/ The Personal Blog of Basil Labib / blog

How to Take Correct Decisions

August 31, 2021


The other day, my sister and I were having this rather enlightening and philosophical conversation on how to navigate life. We’re almost adults so it’s high time we learn things that schools and parents won’t teach us.

The Problem

A human life is a game of decision making. It is analogous to a video game with opportunities and options at every turn and the chosen options leading to other opportunities, good or bad, but completely alienating us from the opportunities we have missed.

I aptly quote Shakespeare here,

We know what we are but know not what we may be.

The billionaire and the broke, the successful and the failure, all consequences of one’s life is solely a function of their decisions. I treat this as an axiom. Thus, to lead a good life, we have to make good decisions. That is the essence of human existence. Taking good decisions.

It can be a matter of life and death as in our prehistoric ancestors who survived wild animals because they learnt how to use a spear and thus pass on their genes or modern day recruitment procedures or even day-to-day wardrobe selection that have an effect on how colleagues and strangers perceive us. The setting may be different but the dynamics are still the same. This question stirs me to quite an unrest. But sadly, no one has an answer to it: how to take correct decisions?


It is not worth doing anything if it isn’t better, or at least at par with what is considered on the frontier of that expertise. Paint a picture or design your room. Then ask a painter and an interior designer to do them respectively. They’ll generally do a far better job than you. It’s because they are trained. It is not possible to excel at anything without training.

Secondly, people who win in the sense of winning a competition or successfully wooing a sought-after partner, are only slightly better and more skillful than their competitors.


Thus, the only practical way to take good decisions is to gather as many perspectives as one can. When one can evaluate a situation from different perspectives, they can have a much sound understanding of what it entails and what it holds for them and others involved. Most wrong decisions are taken today, by people or the government or any party in authority, because they lack perspective and knowledge. The rationale being our actions are not taken in a vacuum. They play out in the real world. They have real world consequences. I think it is a sin to only ever carry one prism in one’s pocket and act solemnly.

What does the future looks like?

Societies have increasingly become more intertwined and it will continue to do so in the foreseeable future. Advances in science drives technology which fuels economies, ramp up globalisation and make the global village a reality. Local news is insufficient and even common people must become increasingly aware of international news and politics to navigate their lives. Firms are developing radically new solutions and products to maximise their profit and become more risk averse. That invites consumers to access art and design in unlikely places. Gradually, a knowledge of that proves invaluable too. Social life has increasingly become digital (for better or worse). A knowledge of popular culture will be indispensible in being perceived as social. Culture, namely arts, music and literature will provide the much sought-after company that intellects will crave having exhausted their understanding of the theologies. They will find it in nature and the human psyche and in the stars when they look up.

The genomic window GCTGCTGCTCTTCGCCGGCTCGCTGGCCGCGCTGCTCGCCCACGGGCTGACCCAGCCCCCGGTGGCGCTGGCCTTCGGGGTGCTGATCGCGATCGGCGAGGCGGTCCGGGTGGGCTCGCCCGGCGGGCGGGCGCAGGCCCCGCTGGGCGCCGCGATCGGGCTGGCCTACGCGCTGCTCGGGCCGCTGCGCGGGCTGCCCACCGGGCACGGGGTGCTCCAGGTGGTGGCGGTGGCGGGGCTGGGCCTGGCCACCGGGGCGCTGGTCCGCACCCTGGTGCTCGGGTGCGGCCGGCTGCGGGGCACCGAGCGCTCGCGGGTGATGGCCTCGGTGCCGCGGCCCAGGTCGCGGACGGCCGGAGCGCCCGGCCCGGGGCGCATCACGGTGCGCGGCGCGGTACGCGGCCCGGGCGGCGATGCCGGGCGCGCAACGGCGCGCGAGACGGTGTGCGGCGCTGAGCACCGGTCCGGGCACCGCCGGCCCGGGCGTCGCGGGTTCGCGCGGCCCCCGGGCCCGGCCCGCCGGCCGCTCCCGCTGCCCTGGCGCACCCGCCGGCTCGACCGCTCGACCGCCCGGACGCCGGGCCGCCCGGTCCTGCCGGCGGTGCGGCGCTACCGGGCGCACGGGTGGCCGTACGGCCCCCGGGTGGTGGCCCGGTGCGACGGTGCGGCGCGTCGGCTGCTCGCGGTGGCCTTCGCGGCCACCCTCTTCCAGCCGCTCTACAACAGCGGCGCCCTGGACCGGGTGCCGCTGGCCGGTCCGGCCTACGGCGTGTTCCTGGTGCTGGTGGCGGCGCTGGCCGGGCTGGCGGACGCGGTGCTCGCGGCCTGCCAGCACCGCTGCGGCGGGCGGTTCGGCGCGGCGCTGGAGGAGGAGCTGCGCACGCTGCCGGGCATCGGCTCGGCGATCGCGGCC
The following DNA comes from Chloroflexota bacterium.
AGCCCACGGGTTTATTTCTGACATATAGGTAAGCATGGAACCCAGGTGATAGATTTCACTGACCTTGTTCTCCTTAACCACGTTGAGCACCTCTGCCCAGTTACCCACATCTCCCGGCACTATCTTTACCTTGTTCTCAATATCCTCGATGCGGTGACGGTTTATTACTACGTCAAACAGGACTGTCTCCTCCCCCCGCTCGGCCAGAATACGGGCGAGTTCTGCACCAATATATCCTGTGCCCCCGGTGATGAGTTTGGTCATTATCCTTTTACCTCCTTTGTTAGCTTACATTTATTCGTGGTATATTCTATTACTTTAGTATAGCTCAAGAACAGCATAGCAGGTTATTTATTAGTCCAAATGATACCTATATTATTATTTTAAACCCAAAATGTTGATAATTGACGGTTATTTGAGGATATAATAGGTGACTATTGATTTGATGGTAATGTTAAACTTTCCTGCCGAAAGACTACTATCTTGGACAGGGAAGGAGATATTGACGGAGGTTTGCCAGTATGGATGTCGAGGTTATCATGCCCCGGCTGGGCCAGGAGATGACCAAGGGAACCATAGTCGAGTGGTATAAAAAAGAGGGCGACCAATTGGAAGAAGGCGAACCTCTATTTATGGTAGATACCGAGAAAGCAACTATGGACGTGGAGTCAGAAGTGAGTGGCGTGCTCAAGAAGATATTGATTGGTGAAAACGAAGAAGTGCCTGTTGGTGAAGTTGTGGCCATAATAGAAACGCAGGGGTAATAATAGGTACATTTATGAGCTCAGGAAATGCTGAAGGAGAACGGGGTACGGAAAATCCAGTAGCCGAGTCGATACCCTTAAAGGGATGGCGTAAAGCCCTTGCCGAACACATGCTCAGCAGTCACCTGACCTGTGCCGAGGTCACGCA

Study of evolutionary biology is central to understanding almost every aspect of biology. It helps us understand where we come from, who we really are, what our priorities were, and instills in us a sense of humility for the vastness of which we are a passing flicker. Anatomical biology helps in better understanding what is inside us so we can better govern and streamline our lifestyle to suit our objectives. History is indispensable in a lot of ways. Understanding the culture, geography and politics of civilizations of the present and the past helps us in making sense of what goes on today and anticipate what the outcome might be. Notwithstanding the awe and wonder that comes with knowing the greatness of those from whom we have descended but it ignites a spark within us to uphold that grandeur in our lives and the posterity that will follow.

In Closing

Disciplines of studies will become interdisciplinary and the so-called boundaries seperating these domains will dissolve. To become valuable in the future will be to become more open to learning than ever before. To quickly re-engineer oneself based on the demands and whims of the society. And that requires an open and inquisitive mind which we must strive to cultivate at the earliest. Herbert Spencer’s, “The survival of the fittest” will hold true than ever before, albeit in a slightly twisted way, when a projected population of ~9 billion will be competing for the already strained resources of Earth in the 2050s and beyond.

Basil | @itbwtsh

Tech, Science, Design, Economics, Finance, and Books.
Basil blogs about complex topics in simple words.
This blog is his passion project.